GENENTECH's ACTIVASE (TPA) ADDS REDUCED MORTALITY INDICATION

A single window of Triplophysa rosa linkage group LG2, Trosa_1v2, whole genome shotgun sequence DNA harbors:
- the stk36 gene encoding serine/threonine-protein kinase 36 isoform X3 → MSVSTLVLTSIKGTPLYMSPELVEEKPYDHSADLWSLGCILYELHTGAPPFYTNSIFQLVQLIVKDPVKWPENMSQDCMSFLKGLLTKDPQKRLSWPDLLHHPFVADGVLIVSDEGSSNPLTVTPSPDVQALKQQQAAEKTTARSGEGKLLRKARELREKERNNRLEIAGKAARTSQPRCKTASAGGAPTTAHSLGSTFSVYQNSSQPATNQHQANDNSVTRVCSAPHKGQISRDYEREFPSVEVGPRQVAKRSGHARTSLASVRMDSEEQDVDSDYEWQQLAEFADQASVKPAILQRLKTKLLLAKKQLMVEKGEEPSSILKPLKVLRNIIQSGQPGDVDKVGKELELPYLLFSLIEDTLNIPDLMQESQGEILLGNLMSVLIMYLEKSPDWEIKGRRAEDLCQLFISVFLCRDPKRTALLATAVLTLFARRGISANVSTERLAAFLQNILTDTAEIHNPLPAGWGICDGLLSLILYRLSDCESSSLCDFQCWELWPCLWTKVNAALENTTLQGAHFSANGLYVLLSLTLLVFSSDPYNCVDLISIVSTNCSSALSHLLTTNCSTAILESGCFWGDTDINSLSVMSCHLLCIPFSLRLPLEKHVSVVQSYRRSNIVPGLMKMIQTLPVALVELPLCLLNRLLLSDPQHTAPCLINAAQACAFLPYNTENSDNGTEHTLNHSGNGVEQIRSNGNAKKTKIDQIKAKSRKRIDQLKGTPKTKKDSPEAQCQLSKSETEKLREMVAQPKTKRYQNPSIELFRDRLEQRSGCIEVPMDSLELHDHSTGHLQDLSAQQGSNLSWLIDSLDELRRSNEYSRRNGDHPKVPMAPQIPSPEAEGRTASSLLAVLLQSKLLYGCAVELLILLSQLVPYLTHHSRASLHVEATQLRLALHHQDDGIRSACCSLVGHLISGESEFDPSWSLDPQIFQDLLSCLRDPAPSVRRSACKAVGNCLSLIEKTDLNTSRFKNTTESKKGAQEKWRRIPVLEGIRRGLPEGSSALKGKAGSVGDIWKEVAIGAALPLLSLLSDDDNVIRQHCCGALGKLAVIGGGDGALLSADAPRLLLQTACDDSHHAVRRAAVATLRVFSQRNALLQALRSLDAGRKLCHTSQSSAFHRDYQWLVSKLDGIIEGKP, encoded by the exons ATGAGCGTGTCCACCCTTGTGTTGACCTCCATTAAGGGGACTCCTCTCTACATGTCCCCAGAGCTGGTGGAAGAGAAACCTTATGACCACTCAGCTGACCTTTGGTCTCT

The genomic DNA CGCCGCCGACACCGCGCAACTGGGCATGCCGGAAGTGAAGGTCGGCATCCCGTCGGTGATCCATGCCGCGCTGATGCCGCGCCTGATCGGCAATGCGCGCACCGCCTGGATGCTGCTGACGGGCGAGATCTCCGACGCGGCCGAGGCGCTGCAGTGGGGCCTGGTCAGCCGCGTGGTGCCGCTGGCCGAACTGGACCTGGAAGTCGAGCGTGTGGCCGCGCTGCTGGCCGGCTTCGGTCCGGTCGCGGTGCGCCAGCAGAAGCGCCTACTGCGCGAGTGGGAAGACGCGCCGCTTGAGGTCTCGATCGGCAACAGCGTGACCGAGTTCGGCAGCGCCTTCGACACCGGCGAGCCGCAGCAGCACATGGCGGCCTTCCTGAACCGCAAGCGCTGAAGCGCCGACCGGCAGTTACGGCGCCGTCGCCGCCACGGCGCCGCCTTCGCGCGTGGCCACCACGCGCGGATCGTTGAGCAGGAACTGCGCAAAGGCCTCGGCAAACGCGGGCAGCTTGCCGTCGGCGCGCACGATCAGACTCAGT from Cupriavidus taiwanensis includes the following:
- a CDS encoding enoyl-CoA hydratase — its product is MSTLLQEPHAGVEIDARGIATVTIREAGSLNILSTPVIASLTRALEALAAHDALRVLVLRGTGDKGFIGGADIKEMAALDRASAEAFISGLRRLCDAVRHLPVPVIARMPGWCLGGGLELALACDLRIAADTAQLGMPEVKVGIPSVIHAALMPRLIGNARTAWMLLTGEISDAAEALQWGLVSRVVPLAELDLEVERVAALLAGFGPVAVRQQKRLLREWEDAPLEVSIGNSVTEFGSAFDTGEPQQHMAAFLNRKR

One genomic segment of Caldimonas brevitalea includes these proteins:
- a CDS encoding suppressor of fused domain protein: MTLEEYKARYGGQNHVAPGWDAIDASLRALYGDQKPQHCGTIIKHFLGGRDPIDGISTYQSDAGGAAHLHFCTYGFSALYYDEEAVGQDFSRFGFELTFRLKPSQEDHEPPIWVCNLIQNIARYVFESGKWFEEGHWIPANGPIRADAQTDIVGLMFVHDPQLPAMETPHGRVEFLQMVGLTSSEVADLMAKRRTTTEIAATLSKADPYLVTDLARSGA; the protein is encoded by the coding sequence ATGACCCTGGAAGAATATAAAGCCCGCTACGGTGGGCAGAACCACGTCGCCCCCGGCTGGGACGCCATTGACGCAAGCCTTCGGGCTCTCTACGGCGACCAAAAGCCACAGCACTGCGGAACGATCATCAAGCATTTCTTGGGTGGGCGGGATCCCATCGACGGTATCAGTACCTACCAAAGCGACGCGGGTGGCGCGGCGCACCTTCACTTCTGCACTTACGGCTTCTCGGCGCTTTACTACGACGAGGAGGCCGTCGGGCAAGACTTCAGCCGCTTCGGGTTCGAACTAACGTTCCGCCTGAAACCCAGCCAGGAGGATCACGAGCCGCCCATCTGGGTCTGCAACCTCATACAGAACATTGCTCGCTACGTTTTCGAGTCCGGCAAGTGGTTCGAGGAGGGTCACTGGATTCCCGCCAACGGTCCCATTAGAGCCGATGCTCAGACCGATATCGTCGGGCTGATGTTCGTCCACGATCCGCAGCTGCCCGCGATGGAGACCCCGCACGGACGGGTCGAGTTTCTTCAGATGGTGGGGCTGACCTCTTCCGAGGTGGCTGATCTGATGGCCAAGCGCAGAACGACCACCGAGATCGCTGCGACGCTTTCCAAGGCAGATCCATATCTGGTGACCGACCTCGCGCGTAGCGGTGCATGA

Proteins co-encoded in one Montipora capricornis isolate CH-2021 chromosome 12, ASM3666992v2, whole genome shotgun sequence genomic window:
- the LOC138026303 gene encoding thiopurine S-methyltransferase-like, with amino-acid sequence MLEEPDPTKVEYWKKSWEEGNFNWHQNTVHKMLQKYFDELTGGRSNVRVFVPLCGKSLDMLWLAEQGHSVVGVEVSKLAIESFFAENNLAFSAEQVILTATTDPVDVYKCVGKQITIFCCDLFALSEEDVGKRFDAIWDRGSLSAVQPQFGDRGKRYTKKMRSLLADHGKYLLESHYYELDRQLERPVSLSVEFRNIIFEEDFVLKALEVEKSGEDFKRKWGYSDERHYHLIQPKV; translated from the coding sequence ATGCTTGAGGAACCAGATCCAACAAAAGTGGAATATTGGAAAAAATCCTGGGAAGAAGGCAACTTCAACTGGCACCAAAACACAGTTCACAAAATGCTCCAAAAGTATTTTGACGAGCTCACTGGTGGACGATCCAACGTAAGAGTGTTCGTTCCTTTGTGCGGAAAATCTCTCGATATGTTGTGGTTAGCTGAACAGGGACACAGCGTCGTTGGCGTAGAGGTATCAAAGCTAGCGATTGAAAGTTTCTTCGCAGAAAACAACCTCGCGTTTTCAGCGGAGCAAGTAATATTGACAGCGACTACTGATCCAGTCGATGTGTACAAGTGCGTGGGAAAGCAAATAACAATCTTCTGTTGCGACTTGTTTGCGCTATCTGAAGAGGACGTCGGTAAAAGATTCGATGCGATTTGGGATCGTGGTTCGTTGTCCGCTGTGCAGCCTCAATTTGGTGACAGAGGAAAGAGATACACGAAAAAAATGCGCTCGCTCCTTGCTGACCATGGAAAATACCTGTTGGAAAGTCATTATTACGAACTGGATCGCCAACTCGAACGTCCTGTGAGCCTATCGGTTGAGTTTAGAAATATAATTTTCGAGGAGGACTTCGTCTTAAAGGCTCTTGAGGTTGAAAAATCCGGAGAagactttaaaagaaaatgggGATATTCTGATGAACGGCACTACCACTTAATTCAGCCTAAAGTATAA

GENENTECH's ACTIVASE (TPA) ADDS REDUCED MORTALITY INDICATION following FDA okay for the expanded claim on Feb. 23. The agency told Genentech that it can include in labeling statements on TPA's effect on the reduction of infarct size and mortality. Activase (alteplase, tissue plasminogen activator) was originally approved for use in "the lysis of thrombi obstructing coronary arteries, the improvement of left ventricular function and reduction of the incidence of congestive heart failure associated with acute myocardial infarction." Since its approval in November 1987, Activase has been at a labeling disadvantage to the other approved thrombolytic, I.V. streptokinase, which has carried both the reduced mortality and anti-thrombolytic indications. Streptokinase, marketed by Hoechst-Roussel under the brand Streptase and SmithKline and Kabi under the Kabikinase brand, was also approved in November 1987. "Despite widespread belief within the medical community that Activase does indeed save lives, we had been prevented from proactively marketing the life-saving benefits of Activase to physicians," Genentech Senior VP-Marketing James Gower observed. "With this approval, we can effectively communicate the key benefit of Activase -- namely, it saves heart attack patients' lives." The Activase mortality claim is based on two studies submitted to FDA -- the Anglo-Scandinavian Study of Early Thrombosis (ASSET), where mortality was reduced by 25% from 9.8% in the control group to 7.2% with Activase; and the European Cooperative Study Group (ECSG) trial, where mortality after 21 days was reduced from 6.3% to 3.7% with Activase. However, the Activase mortality results in the two trials used to support the expanded claim have not demonstrated superiority over streptokinase mortality results. Activase currently holds about two-thirds of the thrombolytic market, Genentech said. The product generated $ 155 mil. in sales in 1988. In an effort to boost market-share and expand the overall use of thrombolytics to treat myocardial infarction, Genentech hired Boehringer-Ingelheim's 400-person sales force to detail Activase to office-based physicians. The agreement will begin May 1 and remain in effect until at least the end of 1991.
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